CAPE TOWN (Reuters) – Opener Dom Sibley celebrated a patient first century and Ben Stokes produced fireworks at the other end when England met 375 on Monday at 7 a.m. on the fourth day of the second test against South Africa.
England's Cathedral Sibley celebrates its century REUTERS / Mike Hutchings
Tourists lead wickets in Newlands with 421 runs and three remaining innings to take their lead home in a test that increasingly looks like there can only be one winner.
The highest chase in test history was in 2003 when West Indies scored 418 for seven and defeated Australia in St. Johns.
Sibley will not return from 299 balls at 125 after playing anchors for the others to play with freedom, and is in the lead with Sam Curran (13 not out).
Sibley's previous highest test in his fourth match was 29, but he has demonstrated his ability to hit long, one of the key traits that attracted English voters to his talent.
His hundred was met by an almighty roar of considerable traveling English support, even if it took 269 balls to get there.
Stokes had plenty of entertainment at the other end when he took on the task of enabling fast runs. England would like to build a sufficiently large lead and still have enough time to exhaust South Africa a second time.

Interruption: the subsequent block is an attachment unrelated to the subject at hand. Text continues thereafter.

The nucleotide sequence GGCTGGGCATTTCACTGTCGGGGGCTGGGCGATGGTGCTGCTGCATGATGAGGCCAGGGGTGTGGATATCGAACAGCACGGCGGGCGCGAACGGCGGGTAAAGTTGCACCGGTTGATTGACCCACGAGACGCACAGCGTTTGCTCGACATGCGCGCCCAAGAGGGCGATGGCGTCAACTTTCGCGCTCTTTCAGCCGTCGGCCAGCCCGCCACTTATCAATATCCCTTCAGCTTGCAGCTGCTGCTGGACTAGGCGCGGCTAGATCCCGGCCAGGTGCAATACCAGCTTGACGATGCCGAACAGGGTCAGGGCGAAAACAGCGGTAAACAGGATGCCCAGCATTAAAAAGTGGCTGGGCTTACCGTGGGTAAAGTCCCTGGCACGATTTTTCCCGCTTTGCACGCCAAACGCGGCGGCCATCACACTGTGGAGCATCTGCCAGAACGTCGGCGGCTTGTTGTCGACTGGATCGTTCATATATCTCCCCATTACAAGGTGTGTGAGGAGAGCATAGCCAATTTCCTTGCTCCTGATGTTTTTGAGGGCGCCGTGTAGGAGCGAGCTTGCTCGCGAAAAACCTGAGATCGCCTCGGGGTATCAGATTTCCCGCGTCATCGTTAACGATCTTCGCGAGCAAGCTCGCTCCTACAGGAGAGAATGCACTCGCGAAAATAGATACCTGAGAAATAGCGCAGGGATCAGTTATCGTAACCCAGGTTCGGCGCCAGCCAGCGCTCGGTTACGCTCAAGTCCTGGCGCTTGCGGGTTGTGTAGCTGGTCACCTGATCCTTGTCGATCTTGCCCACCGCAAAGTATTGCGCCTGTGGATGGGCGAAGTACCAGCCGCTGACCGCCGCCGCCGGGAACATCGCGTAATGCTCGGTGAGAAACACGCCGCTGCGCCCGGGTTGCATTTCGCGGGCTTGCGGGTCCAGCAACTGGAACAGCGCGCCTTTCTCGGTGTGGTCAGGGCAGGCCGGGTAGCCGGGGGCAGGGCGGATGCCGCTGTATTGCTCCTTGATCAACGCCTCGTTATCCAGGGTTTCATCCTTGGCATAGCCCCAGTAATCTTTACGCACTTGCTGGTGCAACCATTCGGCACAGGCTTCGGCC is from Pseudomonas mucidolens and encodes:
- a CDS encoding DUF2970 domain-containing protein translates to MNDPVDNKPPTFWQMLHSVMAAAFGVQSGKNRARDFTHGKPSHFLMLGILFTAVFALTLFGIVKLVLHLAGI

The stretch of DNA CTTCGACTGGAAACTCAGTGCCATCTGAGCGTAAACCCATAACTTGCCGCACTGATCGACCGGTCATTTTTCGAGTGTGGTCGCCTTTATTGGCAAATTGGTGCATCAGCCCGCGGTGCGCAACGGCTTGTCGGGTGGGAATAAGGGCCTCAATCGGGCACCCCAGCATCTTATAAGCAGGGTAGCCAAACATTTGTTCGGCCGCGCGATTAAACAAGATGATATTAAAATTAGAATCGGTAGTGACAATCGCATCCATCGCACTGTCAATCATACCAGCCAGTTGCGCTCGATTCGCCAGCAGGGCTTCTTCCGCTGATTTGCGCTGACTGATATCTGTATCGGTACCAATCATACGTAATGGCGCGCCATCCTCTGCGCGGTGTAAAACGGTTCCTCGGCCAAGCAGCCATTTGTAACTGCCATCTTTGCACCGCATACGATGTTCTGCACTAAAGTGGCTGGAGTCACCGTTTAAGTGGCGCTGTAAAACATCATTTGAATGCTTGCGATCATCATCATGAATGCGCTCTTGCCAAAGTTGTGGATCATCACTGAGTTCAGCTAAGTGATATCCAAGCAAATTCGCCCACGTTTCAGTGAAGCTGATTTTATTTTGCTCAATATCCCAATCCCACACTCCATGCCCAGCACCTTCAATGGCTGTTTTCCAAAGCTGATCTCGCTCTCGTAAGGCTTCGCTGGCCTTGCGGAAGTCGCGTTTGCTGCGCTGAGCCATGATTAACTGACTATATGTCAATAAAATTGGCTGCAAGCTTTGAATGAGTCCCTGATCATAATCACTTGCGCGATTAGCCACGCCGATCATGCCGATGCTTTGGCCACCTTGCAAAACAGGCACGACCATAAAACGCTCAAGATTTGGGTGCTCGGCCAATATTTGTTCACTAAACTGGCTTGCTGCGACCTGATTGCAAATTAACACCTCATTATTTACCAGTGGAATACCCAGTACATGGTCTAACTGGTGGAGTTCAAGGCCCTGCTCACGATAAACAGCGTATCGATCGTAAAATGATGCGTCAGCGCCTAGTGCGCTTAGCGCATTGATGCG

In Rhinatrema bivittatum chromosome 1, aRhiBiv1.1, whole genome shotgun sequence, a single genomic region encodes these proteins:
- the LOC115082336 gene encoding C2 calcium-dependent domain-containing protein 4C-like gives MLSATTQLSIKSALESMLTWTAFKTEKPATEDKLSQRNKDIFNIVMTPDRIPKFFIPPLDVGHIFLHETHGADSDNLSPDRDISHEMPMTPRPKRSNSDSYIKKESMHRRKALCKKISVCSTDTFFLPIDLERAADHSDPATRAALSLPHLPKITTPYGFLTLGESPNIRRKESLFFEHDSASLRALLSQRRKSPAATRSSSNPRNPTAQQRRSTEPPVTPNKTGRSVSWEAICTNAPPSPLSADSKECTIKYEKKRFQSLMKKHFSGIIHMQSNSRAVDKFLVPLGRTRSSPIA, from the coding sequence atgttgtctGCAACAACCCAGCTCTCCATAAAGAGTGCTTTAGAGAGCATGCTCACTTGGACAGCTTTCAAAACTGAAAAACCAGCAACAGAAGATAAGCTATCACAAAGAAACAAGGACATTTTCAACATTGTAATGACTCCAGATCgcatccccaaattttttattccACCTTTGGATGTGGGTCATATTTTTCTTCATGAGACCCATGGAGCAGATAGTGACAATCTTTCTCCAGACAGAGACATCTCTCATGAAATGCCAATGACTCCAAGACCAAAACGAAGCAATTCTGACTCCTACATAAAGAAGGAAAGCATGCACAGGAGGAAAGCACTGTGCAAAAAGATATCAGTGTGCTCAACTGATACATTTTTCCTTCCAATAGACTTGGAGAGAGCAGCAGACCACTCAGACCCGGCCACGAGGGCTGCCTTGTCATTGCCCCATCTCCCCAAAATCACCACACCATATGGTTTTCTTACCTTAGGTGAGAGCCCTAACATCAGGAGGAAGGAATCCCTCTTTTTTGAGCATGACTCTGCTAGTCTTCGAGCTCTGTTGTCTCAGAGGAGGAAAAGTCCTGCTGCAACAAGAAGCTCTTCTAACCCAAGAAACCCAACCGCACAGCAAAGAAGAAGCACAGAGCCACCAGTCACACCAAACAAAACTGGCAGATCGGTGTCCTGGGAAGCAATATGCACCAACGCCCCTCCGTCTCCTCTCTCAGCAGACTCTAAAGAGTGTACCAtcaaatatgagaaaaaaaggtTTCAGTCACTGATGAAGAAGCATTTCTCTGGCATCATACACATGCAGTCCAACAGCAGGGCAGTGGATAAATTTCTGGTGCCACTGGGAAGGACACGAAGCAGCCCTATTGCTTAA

He smashed seven fours and three sixes in an innings of 72 with 47 balls before being caught in the middle by Rassie van der Dussen by the spinner Keshav Maharaj.
Newlands remains a happy hunting ground for Stokes after hitting his career best 258 on the ground in 2016.
His lightning drove England to 157 runs in 27 overs in the morning and has significantly accelerated the game in their pursuit of victory.
The weight of the runs suggests that the pitch flattened further after both teams expressed their surprise on Sunday that the support given to seafarers on the first two days had disappeared.
South Africa won the first test of the four-game series with 107 runs in Pretoria.
Reporting by Nick Said; Edited by Christian Radnedge